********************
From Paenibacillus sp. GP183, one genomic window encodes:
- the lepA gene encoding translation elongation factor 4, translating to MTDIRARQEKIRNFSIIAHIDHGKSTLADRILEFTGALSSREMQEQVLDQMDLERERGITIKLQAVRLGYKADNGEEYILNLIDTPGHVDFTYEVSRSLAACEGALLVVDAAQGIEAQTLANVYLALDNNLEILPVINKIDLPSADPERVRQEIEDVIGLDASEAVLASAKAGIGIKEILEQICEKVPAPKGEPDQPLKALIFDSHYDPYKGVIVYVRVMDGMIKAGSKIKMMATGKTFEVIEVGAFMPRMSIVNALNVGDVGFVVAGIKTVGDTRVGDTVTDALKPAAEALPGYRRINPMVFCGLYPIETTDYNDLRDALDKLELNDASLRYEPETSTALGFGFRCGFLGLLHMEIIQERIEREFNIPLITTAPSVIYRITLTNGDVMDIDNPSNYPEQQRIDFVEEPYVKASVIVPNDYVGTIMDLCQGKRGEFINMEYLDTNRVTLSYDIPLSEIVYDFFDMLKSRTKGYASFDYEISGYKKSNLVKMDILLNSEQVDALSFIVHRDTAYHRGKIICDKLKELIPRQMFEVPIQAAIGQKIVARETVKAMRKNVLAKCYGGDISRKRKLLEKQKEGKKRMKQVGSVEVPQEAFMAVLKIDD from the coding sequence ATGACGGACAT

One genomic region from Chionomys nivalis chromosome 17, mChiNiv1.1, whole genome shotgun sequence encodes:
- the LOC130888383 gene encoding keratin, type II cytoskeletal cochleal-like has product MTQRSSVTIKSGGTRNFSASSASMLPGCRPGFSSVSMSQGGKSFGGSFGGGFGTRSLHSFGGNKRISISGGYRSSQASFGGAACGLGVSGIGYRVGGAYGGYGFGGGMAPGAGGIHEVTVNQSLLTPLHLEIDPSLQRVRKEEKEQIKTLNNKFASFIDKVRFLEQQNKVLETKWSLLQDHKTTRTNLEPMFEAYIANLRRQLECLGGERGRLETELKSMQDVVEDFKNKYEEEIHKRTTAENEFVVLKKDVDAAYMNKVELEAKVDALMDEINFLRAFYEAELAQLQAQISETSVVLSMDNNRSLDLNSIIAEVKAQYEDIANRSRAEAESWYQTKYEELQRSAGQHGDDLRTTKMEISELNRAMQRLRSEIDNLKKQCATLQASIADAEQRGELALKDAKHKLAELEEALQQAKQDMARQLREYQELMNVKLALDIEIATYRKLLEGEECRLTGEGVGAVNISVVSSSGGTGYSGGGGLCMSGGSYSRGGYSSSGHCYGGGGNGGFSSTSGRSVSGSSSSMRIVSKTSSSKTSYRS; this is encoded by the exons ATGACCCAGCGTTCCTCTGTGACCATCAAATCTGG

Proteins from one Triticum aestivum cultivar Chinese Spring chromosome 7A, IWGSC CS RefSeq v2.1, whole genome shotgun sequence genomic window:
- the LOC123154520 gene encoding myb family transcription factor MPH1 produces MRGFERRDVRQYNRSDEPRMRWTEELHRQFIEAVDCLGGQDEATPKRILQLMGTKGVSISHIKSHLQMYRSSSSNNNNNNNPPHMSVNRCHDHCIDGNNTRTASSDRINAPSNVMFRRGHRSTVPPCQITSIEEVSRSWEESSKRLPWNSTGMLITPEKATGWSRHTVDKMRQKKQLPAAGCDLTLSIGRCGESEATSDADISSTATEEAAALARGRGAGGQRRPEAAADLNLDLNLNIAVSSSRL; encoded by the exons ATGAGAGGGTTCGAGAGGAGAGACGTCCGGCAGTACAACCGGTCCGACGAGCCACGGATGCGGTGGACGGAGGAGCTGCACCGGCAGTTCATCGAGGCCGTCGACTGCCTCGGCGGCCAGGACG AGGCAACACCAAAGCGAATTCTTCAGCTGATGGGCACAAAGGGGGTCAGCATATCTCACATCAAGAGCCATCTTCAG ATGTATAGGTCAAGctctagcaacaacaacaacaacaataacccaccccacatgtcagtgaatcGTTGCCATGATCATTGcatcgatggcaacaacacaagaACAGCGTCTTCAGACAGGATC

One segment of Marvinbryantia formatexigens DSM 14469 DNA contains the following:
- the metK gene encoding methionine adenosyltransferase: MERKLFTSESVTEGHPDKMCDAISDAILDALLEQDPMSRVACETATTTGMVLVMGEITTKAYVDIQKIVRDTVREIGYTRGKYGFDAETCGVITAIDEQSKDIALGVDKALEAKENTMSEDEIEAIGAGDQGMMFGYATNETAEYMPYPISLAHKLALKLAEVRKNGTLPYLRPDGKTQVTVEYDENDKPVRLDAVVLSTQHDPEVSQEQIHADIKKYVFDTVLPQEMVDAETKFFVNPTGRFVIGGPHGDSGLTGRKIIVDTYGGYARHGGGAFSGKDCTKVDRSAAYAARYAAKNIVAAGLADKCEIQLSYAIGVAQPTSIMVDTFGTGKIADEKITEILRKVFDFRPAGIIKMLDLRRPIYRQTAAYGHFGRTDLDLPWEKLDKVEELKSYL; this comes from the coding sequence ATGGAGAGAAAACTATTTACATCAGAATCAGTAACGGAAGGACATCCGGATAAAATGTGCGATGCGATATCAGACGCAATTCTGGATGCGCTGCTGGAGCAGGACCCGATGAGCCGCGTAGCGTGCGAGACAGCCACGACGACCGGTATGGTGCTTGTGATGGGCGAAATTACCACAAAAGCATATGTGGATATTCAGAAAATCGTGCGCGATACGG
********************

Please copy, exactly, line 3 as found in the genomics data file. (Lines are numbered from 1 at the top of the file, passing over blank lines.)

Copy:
One genomic region from Chionomys nivalis chromosome 17, mChiNiv1.1, whole genome shotgun sequence encodes: